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Prepared raw food

I buy pre-packaged raw food. The place I get it from gets their ingredients from local butcher shops/processing facilities and it's all human grade and hormone free. I often see the delivery trucks dropping off fresh shipments when I pull into the parking lot, so I know where it's coming from. They either grind it up or leave it whole, freeze it into long bars, and cut those up into one or two pound chunks. They have chinken, turkey, beef, bison, duck, venison, rabbit, lamb... all with bones, organs, and/or veggies. They have vitamins(kelp/alfalfa/yeast powder), salmon oil, sardines,whole marrow bones, and most importantly, green beef and lamb tripe.
They have a large and loyal list of clients, so they go through inventory very quickly, and the prices are very close to what I would pay myself at any local butcher or supermarket meat counter, quite often LESS!
I think I am quite lucky to have such an exeptional store to buy my raw dog food at, but if a store like this doesn't exist in your area, it would be much better to buy directly from your local butcher shop or meat counter. It's a good rule to always shop locally.
Check out their website because thay have good information about raw food and pet nutrition:
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Old March 19th, 2009, 12:14 PM
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Love4himies Love4himies is offline
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Originally Posted by clm View Post
I don't feed raw, but I don't understand why you would buy prepackaged raw instead of justing buying the beef, pork, chicken, etc yourself and either feeding whole or grind it or chop it up yourself? I would think it's a lot more expensive to buy prepackaged.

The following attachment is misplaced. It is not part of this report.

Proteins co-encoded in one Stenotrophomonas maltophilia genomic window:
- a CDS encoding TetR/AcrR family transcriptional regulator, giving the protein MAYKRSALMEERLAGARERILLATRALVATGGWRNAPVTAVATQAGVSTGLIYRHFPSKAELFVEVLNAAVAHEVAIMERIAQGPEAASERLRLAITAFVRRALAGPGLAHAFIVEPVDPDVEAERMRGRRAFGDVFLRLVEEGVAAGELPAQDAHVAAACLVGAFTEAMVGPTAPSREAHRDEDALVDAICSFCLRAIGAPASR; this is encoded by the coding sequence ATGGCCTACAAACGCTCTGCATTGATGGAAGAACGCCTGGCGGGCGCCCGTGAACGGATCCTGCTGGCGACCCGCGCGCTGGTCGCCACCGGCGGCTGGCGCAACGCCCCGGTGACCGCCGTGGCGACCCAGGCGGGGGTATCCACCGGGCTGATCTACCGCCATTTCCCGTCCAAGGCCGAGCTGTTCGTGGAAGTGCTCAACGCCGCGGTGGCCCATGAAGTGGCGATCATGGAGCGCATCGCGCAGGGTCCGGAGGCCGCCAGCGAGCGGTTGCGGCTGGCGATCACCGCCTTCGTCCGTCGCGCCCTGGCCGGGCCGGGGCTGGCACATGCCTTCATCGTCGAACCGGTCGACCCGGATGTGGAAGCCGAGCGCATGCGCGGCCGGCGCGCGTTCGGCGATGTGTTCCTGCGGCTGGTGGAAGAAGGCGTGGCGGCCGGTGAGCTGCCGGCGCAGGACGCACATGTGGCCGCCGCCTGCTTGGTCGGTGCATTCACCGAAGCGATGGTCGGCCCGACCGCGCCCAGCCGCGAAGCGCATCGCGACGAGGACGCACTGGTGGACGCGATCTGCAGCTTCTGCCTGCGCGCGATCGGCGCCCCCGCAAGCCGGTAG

I now make my own raw for my cats and it is SOOOOOOOO much cheaper than buying prepared raw. It is some work as you have to weigh everything going in to make sure the ratios are correct. I usually avg about $1.50 per pound. AND I know it is human grade meat.
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Old March 23rd, 2009, 10:47 AM
MerlinsHope MerlinsHope is offline
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I'm not bashing urban carnivore, I think its pretty good, but I don't think its the best.
Anything commercial is just that. Commercial , so of course it's not the best, no commercial product ever is.
You cannot compare home made raw to commercial raw, and as I mentioned on another post, buying commercial raw is no different than buying commercial kibble.

Part of the desired science of feeding raw, or any natural diet, is having control over what is going inside your dog. You control the quality at all times this way.

Commercial raw products come in all kinds of grades and qualities, just like kibble does, they all have additives, just like kibble does, and the supply & manufacturer is for profit, just like kibble is. There are some very poor quality raw products that you are better off replacing with high quality kibble.

It is so much healthier, more appropriate and certainly much cheaper to feed meat that you purchase yourself form a store or a butcher.

You may really want to consider this.

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Old March 23rd, 2009, 12:31 PM
lia12 lia12 is offline
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I've always made my own raw diet for my dogs. They're fed mostly wild venison and chicken. Organ meats, veggies, eggs, cottage cheese and yogurt also.